Dramatic radio, a hugely popular entertainment medium, migrated from Chicago to Los Angeles after the war. In the 1950s Hollywood beat out New York as the center of TV production as well. The recording industry also chose L.A. as a base for much of its activity, firmly cementing the city's status as the entertainment capital of the planet.
Today, despite decades of earthquakes, racial unrest and the problems associated with rapid growth, the grand dame remains a world-class metropolis, combining glitz and grit to create a unique cosmopolitan flavor. Nearly 50 million visitors a year attest to the notion that anything—and seemingly everything—is possible in the City of the Angels.
Los Angeles, CA
In-person hotel evaluations are unscheduled to ensure the inspector has an experience similar to that of members. All hotels must meet the same basic requirements for cleanliness, comfort and hospitality to be AAA Approved. A rating of one to five AAA Diamonds tells members what type of experience to expect, from no-frills to highly personalized.
State and county sales taxes total 9.5 percent in Los Angeles. A lodging tax, called a transient occupancy tax, of 14 percent also is levied along with an 8.25 percent rental car tax.
(877) 275-5273 (within the city of Los Angeles only)
Kaiser Permanente-Los Angeles Medical Center, (323) 783-4011; LAC+USC Medical Center, (323) 409-1000; Providence Little Company of Mary, (310) 832-3311; Ronald Reagan UCLA Medical Center, (310) 825-9111; Valley Presbyterian Hospital, (818) 782-6600.
6801 Hollywood Blvd. Los Angeles, CA 90028. Phone:(323)467-6412
The Los Angeles area is served by several airports with cheap airline flights including Los Angeles International Airport (LAX), which is about 20 miles southwest of downtown L.A. Several other airports serve the area.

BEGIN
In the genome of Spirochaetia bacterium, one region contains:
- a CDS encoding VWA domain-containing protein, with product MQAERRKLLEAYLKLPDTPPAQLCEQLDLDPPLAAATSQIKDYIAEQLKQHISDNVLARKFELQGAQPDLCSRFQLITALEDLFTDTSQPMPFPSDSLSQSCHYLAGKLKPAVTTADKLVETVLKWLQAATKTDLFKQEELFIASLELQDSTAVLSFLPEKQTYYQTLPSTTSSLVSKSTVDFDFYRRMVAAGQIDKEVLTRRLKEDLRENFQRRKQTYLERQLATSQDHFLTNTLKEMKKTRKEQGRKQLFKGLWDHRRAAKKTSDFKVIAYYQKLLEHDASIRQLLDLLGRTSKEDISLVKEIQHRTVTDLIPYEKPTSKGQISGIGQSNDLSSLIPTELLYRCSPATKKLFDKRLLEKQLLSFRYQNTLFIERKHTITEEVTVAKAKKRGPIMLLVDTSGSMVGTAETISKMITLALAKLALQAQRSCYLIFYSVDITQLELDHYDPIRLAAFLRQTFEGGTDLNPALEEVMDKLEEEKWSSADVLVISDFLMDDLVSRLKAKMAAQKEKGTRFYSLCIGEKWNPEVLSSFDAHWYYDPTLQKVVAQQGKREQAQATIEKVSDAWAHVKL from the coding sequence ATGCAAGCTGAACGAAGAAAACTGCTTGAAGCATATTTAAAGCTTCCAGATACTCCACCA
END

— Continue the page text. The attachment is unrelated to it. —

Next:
Most major car rental agencies serve Los Angeles. Hertz, (800) 654-3080, provides discounts to AAA members.
It's almost worth traveling by train just to experience Union Station, the combination Spanish Revival-Art Deco-Streamline Moderne-style terminal at 800 N. Alameda St., near Olvera Street and Chinatown. Amtrak trains, (800) 872-7245, use the station, as well as depots scattered throughout the region.
Greyhound Lines Inc., (800) 231-2222, has a terminal at 1716 E. 7th St., near Alameda Street, about 1.5 miles south of Union Station. Caveat emptor: ticket purchase does not guarantee a seat on the bus.
Taxis are plentiful downtown and at major tourist sites. They can be hailed or boarded from stalls found at the airport, Union Station and major hotels. The base rate is $2.85 at flag drop and $2.70 per mile. The fixed fare between the airport and downtown is $46.50 plus a $4 surcharge for fares originating from the airport. Some large companies are Checker, (800) 300-5007; Independent (800) 521-8294; United Independent, (213) 483-7660 or (800) 892-8294; and Yellow Cab, (424) 222-2222 or (800) 200-1085.
Transportation by bus, minibus shuttle, light-rail and subway is available in Los Angeles.